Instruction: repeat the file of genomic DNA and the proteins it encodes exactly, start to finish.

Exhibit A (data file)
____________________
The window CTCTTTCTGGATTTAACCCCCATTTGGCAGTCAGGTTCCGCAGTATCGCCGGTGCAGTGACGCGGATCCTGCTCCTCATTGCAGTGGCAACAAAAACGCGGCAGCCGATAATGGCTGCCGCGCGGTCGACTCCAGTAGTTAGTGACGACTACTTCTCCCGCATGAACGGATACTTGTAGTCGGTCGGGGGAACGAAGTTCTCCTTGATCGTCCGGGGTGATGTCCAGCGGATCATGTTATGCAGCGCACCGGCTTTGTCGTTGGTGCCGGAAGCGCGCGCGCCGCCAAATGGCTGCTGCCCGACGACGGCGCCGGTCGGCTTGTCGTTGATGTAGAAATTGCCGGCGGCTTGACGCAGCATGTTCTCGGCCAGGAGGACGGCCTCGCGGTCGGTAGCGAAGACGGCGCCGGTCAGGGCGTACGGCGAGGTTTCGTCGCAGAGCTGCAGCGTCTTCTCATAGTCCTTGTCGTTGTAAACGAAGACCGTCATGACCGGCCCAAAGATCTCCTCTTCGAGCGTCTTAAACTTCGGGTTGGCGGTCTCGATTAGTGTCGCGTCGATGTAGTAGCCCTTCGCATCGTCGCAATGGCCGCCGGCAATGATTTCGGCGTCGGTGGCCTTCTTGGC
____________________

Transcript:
The window CTCTTTCTGGATTTAACCCCCATTTGGCAGTCAGGTTCCGCAGTATCGCCGGTGCAGTGACGCGGATCCTGCTCCTCATTGCAGTGGCAACAAAAACGCGGCAGCCGATAATGGCTGCCGCGCGGTCGACTCCAGTAGTTAGTGACGACTACTTCTCCCGCATGAACGGATACTTGTAGTCGGTCGGGGGAACGAAGTTCTCCTTGATCGTCCGGGGTGATGTCCAGCGGATCATGTTATGCAGCGCACCGGCTTTGTCGTTGGTGCCGGAAGCGCGCGCGCCGCCAAATGGCTGCTGCCCGACGACGGCGCCGGTCGGCTTGTCGTTGATGTAGAAATTGCCGGCGGCTTGACGCAGCATGTTCTCGGCCAGGAGGACGGCCTCGCGGTCGGTAGCGAAGACGGCGCCGGTCAGGGCGTACGGCGAGGTTTCGTCGCAGAGCTGCAGCGTCTTCTCATAGTCCTTGTCGTTGTAAACGAAGACCGTCATGACCGGCCCAAAGATCTCCTCTTCGAGCGTCTTAAACTTCGGGTTGGCGGTCTCGATTAGTGTCGCGTCGATGTAGTAGCCCTTCGCATCGTCGCAATGGCCGCCGGCAATGATTTCGGCGTCGGTGGCCTTCTTGGC